Arizona's raging Wallow Fire refuses to submit to firefighting efforts, washing tens of thousands of new acres in flames for a total of nearly 400,000 acres burned.
Officials say that as of Tuesday evening the stubborn Wallow Fire has scorched about 389,000 acres of land in eastern Arizona. Strong winds have frustrated the efforts of some 2,500 firefighters from controlling the Wallow Fire, which is said to move in unpredictably patterns. Flames are carried by strong wings and ignite fires miles away, reported The Arizona Republic. And winds divert the intended path of water poured by helicopters on the fire.
The Wallow Fire is currently the second largest wildfire in Arizona's history. The largest state fire is called the Rodeo-Chedeski Fire, which burned 467,000 acres in 2002. more >>
The Wallow Fire has now scorched over 300,000 acres in eastern Arizona, making it the second largest wildfire in the state’s history.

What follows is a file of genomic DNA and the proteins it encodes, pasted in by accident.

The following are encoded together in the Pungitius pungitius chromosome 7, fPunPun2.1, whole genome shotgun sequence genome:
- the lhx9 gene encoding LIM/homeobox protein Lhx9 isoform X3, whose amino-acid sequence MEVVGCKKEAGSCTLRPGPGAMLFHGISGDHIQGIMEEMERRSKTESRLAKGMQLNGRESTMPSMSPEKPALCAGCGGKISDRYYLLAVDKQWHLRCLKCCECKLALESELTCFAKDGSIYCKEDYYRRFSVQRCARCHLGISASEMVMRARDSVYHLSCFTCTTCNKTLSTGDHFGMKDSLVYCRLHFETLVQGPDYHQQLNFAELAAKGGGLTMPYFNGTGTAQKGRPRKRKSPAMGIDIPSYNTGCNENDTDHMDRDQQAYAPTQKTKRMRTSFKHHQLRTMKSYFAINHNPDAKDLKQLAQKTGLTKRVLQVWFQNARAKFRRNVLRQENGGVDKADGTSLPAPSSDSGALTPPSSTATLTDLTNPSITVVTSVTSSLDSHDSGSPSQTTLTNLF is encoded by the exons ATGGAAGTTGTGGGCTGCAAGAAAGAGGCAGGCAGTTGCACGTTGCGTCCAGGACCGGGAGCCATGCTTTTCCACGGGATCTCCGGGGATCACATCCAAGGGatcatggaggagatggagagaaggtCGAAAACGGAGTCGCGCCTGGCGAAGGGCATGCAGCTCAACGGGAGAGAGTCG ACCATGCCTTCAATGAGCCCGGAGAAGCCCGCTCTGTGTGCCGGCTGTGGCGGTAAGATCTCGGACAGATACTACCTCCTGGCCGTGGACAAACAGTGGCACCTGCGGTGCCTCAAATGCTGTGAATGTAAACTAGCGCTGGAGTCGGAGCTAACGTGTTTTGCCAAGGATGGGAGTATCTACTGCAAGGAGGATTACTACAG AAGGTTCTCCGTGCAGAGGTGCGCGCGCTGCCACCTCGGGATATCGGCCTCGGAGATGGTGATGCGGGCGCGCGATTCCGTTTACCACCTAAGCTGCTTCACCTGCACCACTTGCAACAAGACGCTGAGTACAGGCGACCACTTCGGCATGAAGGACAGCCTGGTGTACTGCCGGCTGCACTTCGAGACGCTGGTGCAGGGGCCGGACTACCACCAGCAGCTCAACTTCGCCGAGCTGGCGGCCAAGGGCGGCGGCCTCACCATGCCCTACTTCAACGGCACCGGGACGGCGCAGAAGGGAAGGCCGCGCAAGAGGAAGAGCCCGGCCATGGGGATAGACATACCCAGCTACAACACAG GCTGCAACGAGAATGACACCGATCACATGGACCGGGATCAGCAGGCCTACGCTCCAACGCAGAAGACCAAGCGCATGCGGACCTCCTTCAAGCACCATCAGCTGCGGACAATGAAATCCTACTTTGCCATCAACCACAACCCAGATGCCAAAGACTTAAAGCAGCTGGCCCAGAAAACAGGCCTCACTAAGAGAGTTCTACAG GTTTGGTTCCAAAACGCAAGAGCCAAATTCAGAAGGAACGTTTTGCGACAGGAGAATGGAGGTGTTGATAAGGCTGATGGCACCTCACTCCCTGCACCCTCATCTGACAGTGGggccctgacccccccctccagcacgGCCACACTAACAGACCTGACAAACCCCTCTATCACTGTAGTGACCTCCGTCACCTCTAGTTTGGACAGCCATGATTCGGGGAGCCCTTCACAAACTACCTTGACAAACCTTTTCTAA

In less than 24 hours, Wallow engulfed some 78,000 acres of land. Fire officials said the unrelenting wildfire’s total destruction is 311,481 acres. As of Tuesday afternoon, the fire is 0 percent contained.
Arizona’s largest fire is called the Rodeo-Chedeski Fire, which burned 467,000 acres in 2002. more >>
Arizona’s Wallow Fire, the third largest wildfire in the state's history, is still uncontained as of Tuesday. In less than two weeks, the fire had burned over 230,000 acres of land in eastern Arizona.
Fanned by high heat and strong winds, the Wallow Fire has thwarted efforts by firefighters to contain it. It is still 0 percent contained as of late Monday evening.
“We had a hard day today,” said Joe Reinarz, an incident commander during a town hall meeting in the small town of Greer on Monday, according to CNN. “I don’t know exactly where that fire is at this moment, because it is moving so fast.” more >>
Arizona’s uncontained Wallow Fire, the third-largest wildfire in the state’s history, has burned through over 144,000 acres of land, and counting.
The Wallow Fire – named after Bear Wallow Wilderness, near where the fire is thought to have started – has forced the evacuation of at least 2,200 people from their homes in eastern Arizona. So far, there are no reported injuries. But that good news is counterbalanced by the fact that the fire is 0 percent contained.
“It’s a very significant fire,” said Brad Pitassi, spokesman for the Southwest Area Incident Management Team, which is supervising the firefighting efforts, according to CNN. Pitassi said the fire has “a lot of growth potential.” more >>